James J. Hack directs the National Center for Computational Sciences (NCCS), a leadership computing complex at Oak Ridge National Laboratory (ORNL) providing high performance computing resources for tackling scientific grand challenges. He also served as a founder and first Director of the Oak Ridge Climate Change Science Institute, which integrates scientific projects in modeling, observations, and experimentation with ORNL’s powerful computational and informatics capabilities to address some of the most pressing environmental variability and global change science questions.
After receiving his Ph.D. in Atmospheric Dynamics from Colorado State University in 1980, Hack became a research staff member at the IBM Thomas J. Watson Research Center, where he worked on the evaluation and design of high-performance scientific computing architectures. He moved to the National Center for Atmospheric Research in 1984, an NSF-sponsored laboratory, in Boulder Colorado. He went on to lead in the development of NCAR’s global atmospheric model, known as the Community Climate Model. His primary scientific interests include physical parameterization techniques, numerical methods, and diagnostic methods for evaluating simulation quality. Before coming to Oak Ridge at the end of 2007, he was serving in the roles of senior scientist, head of the Climate Modeling Section, and deputy director of the NCAR Climate and Global Dynamics Division.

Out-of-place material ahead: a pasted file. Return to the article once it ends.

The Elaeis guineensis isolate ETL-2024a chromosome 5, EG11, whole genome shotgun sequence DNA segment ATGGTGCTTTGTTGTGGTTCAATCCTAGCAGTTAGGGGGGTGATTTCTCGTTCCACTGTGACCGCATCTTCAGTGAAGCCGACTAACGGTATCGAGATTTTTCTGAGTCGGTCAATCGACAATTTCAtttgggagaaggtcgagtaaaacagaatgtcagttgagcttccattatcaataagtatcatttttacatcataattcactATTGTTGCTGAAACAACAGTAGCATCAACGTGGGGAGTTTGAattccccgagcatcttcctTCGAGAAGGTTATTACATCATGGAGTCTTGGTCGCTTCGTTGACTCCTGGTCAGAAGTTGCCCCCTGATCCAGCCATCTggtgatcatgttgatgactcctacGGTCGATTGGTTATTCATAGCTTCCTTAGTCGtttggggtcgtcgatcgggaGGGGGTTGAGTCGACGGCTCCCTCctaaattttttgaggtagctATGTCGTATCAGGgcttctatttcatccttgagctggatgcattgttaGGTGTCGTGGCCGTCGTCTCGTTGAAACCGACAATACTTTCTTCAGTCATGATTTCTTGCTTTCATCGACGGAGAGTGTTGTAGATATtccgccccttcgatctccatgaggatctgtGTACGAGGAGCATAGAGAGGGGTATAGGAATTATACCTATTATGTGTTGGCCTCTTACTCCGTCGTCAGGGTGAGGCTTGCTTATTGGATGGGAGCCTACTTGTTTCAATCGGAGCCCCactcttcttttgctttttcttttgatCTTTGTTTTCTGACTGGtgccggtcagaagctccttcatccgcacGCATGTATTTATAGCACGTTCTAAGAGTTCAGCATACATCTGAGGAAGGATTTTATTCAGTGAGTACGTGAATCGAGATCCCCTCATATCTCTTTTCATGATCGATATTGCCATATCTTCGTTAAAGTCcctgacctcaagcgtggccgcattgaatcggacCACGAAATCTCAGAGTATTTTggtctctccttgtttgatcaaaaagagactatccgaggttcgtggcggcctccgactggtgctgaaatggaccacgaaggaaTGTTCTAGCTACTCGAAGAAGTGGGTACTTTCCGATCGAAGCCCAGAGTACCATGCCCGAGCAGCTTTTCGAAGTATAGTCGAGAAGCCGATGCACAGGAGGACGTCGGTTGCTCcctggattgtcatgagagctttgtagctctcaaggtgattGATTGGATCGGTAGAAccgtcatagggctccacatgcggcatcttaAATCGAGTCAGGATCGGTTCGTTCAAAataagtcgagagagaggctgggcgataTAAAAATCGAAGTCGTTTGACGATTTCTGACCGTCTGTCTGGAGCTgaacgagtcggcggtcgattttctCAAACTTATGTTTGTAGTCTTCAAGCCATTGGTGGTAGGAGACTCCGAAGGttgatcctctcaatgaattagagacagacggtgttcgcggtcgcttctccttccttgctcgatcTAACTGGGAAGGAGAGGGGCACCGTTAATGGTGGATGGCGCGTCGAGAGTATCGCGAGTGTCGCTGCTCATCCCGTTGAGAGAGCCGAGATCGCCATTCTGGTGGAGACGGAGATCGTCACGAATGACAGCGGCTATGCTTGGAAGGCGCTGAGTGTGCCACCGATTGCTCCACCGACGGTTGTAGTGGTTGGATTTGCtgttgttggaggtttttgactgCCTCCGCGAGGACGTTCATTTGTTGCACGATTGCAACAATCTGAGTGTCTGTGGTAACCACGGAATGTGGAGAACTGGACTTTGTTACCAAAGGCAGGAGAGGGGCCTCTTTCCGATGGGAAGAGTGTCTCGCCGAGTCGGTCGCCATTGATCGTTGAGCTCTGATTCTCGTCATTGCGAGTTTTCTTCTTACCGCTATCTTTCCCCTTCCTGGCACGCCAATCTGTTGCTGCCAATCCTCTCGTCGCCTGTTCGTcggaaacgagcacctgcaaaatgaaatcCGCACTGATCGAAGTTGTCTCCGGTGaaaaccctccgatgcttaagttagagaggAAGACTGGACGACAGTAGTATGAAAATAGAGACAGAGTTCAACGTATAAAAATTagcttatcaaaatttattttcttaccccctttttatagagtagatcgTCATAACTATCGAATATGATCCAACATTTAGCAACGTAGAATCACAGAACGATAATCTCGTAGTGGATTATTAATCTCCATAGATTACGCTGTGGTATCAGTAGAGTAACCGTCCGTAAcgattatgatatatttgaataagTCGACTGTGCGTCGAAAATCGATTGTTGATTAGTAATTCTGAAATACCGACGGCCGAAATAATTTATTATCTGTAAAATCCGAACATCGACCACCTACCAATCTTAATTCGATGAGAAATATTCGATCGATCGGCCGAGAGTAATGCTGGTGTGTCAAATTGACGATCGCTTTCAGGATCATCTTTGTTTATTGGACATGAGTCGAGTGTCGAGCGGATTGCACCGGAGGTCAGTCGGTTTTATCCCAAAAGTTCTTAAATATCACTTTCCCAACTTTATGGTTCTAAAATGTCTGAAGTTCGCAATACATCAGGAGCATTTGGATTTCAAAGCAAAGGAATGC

Hack has previously held an Adjunct Professor position at the University of Colorado at Boulder, and was an Inaugural Faculty Member in the Bredesen Center for Interdisciplinary Research and Graduate Education (CIRE) at the University of Tennessee, Knoxville. He is author or co-author of over 100 scientific or technical publications with a Web of Science h-index of 39 and Google Scholar h-index of 52 with over 17,000 citations to this work. He has served as an editor for the Journal of Climate, is an Associate Editor and Member of the Editorial Board, IEEECS Computing in Science and Engineering, has given testimony to congress on the topic of climate change, and has participated in the preparation of community planning materials, such as the National Research Council Study on A National Strategy for Advancing Climate Modeling. He was awarded the 2013 UT-Battelle Science & Technology R&D Director Leadership Award, is a member, and Fellow, of the AMS, and a member of the American Geophysical Union. He is also actively involved on a number of national and international advisory and steering committees among which include the Department of Energy Office of Science and National Science Foundation appointments